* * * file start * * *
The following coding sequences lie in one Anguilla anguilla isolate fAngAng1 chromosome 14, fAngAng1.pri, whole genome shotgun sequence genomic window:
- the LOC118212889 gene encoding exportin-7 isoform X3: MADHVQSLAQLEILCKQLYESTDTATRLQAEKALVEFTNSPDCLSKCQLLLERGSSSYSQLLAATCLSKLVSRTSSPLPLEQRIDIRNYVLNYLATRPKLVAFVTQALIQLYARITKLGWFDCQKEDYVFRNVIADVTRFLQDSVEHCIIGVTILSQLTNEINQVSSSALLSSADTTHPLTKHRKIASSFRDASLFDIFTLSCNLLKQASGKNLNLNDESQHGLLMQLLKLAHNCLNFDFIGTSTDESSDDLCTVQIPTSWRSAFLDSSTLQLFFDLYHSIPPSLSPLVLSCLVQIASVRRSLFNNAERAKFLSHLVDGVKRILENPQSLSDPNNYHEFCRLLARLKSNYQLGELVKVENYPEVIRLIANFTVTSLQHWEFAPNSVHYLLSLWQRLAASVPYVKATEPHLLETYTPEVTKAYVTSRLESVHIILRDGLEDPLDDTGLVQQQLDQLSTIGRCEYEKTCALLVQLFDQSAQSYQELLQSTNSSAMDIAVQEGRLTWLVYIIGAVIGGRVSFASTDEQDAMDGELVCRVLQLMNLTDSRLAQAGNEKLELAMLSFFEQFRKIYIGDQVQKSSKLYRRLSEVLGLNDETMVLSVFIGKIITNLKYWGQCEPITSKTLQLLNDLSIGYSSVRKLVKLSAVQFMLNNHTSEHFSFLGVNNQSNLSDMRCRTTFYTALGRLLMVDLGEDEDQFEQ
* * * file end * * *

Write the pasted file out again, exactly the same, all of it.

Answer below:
The following coding sequences lie in one Anguilla anguilla isolate fAngAng1 chromosome 14, fAngAng1.pri, whole genome shotgun sequence genomic window:
- the LOC118212889 gene encoding exportin-7 isoform X3: MADHVQSLAQLEILCKQLYESTDTATRLQAEKALVEFTNSPDCLSKCQLLLERGSSSYSQLLAATCLSKLVSRTSSPLPLEQRIDIRNYVLNYLATRPKLVAFVTQALIQLYARITKLGWFDCQKEDYVFRNVIADVTRFLQDSVEHCIIGVTILSQLTNEINQVSSSALLSSADTTHPLTKHRKIASSFRDASLFDIFTLSCNLLKQASGKNLNLNDESQHGLLMQLLKLAHNCLNFDFIGTSTDESSDDLCTVQIPTSWRSAFLDSSTLQLFFDLYHSIPPSLSPLVLSCLVQIASVRRSLFNNAERAKFLSHLVDGVKRILENPQSLSDPNNYHEFCRLLARLKSNYQLGELVKVENYPEVIRLIANFTVTSLQHWEFAPNSVHYLLSLWQRLAASVPYVKATEPHLLETYTPEVTKAYVTSRLESVHIILRDGLEDPLDDTGLVQQQLDQLSTIGRCEYEKTCALLVQLFDQSAQSYQELLQSTNSSAMDIAVQEGRLTWLVYIIGAVIGGRVSFASTDEQDAMDGELVCRVLQLMNLTDSRLAQAGNEKLELAMLSFFEQFRKIYIGDQVQKSSKLYRRLSEVLGLNDETMVLSVFIGKIITNLKYWGQCEPITSKTLQLLNDLSIGYSSVRKLVKLSAVQFMLNNHTSEHFSFLGVNNQSNLSDMRCRTTFYTALGRLLMVDLGEDEDQFEQ